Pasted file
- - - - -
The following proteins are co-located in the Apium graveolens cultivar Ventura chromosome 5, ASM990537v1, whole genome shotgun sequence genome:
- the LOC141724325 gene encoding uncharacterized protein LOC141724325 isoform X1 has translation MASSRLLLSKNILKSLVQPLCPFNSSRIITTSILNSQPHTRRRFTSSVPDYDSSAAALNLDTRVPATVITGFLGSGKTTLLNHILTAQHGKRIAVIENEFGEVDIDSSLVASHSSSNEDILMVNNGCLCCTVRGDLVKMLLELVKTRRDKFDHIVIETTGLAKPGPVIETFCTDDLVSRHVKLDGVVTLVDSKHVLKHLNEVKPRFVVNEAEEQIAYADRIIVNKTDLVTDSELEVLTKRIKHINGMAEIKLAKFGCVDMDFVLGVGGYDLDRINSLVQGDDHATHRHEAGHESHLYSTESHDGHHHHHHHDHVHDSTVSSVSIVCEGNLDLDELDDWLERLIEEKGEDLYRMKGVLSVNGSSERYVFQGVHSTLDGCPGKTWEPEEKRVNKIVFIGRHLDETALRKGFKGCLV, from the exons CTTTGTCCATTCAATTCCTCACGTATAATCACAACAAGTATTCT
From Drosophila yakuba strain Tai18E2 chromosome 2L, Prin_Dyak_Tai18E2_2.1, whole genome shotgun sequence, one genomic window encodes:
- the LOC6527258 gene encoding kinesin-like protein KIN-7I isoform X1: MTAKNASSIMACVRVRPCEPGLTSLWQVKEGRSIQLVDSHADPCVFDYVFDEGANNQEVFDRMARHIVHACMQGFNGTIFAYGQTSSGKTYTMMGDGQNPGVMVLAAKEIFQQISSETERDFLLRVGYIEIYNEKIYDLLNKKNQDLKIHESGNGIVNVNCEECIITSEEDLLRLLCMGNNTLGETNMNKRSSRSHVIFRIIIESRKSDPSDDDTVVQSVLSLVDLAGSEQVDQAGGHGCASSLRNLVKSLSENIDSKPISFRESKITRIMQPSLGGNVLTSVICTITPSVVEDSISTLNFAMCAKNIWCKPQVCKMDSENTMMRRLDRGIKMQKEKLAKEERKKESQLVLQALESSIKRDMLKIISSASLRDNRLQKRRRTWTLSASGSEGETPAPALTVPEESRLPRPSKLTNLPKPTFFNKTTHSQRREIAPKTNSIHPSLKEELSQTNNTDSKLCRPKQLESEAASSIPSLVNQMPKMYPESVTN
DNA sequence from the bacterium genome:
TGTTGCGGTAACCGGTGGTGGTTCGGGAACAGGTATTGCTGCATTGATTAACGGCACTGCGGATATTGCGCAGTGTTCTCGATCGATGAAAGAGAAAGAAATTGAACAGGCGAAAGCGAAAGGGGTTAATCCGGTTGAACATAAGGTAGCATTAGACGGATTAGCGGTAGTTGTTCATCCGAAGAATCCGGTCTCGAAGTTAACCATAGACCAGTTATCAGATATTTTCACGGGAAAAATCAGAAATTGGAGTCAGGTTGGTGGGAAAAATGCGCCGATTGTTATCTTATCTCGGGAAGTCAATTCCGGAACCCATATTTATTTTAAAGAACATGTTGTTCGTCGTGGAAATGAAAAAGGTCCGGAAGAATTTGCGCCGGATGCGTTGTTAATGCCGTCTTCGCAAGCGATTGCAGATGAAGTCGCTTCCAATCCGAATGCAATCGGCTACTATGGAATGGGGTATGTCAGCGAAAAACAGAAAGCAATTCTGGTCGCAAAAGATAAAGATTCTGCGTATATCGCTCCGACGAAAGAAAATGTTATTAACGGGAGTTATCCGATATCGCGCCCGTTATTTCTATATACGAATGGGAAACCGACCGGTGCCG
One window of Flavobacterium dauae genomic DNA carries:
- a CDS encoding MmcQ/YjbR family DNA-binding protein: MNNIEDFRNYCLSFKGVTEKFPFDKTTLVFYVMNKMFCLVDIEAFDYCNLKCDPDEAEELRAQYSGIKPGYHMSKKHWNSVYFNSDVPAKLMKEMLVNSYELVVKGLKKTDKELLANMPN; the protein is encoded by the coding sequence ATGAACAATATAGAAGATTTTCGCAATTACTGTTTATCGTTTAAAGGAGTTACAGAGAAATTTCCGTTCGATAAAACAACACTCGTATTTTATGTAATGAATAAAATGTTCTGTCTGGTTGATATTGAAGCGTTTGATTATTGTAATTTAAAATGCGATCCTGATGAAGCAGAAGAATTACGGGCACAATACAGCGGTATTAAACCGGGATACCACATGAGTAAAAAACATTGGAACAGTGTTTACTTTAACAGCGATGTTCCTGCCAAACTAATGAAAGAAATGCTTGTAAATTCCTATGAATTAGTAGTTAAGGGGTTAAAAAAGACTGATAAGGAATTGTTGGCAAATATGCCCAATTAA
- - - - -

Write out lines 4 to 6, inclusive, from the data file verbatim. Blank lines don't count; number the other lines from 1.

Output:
- the LOC6527258 gene encoding kinesin-like protein KIN-7I isoform X1: MTAKNASSIMACVRVRPCEPGLTSLWQVKEGRSIQLVDSHADPCVFDYVFDEGANNQEVFDRMARHIVHACMQGFNGTIFAYGQTSSGKTYTMMGDGQNPGVMVLAAKEIFQQISSETERDFLLRVGYIEIYNEKIYDLLNKKNQDLKIHESGNGIVNVNCEECIITSEEDLLRLLCMGNNTLGETNMNKRSSRSHVIFRIIIESRKSDPSDDDTVVQSVLSLVDLAGSEQVDQAGGHGCASSLRNLVKSLSENIDSKPISFRESKITRIMQPSLGGNVLTSVICTITPSVVEDSISTLNFAMCAKNIWCKPQVCKMDSENTMMRRLDRGIKMQKEKLAKEERKKESQLVLQALESSIKRDMLKIISSASLRDNRLQKRRRTWTLSASGSEGETPAPALTVPEESRLPRPSKLTNLPKPTFFNKTTHSQRREIAPKTNSIHPSLKEELSQTNNTDSKLCRPKQLESEAASSIPSLVNQMPKMYPESVTN
DNA sequence from the bacterium genome:
TGTTGCGGTAACCGGTGGTGGTTCGGGAACAGGTATTGCTGCATTGATTAACGGCACTGCGGATATTGCGCAGTGTTCTCGATCGATGAAAGAGAAAGAAATTGAACAGGCGAAAGCGAAAGGGGTTAATCCGGTTGAACATAAGGTAGCATTAGACGGATTAGCGGTAGTTGTTCATCCGAAGAATCCGGTCTCGAAGTTAACCATAGACCAGTTATCAGATATTTTCACGGGAAAAATCAGAAATTGGAGTCAGGTTGGTGGGAAAAATGCGCCGATTGTTATCTTATCTCGGGAAGTCAATTCCGGAACCCATATTTATTTTAAAGAACATGTTGTTCGTCGTGGAAATGAAAAAGGTCCGGAAGAATTTGCGCCGGATGCGTTGTTAATGCCGTCTTCGCAAGCGATTGCAGATGAAGTCGCTTCCAATCCGAATGCAATCGGCTACTATGGAATGGGGTATGTCAGCGAAAAACAGAAAGCAATTCTGGTCGCAAAAGATAAAGATTCTGCGTATATCGCTCCGACGAAAGAAAATGTTATTAACGGGAGTTATCCGATATCGCGCCCGTTATTTCTATATACGAATGGGAAACCGACCGGTGCCG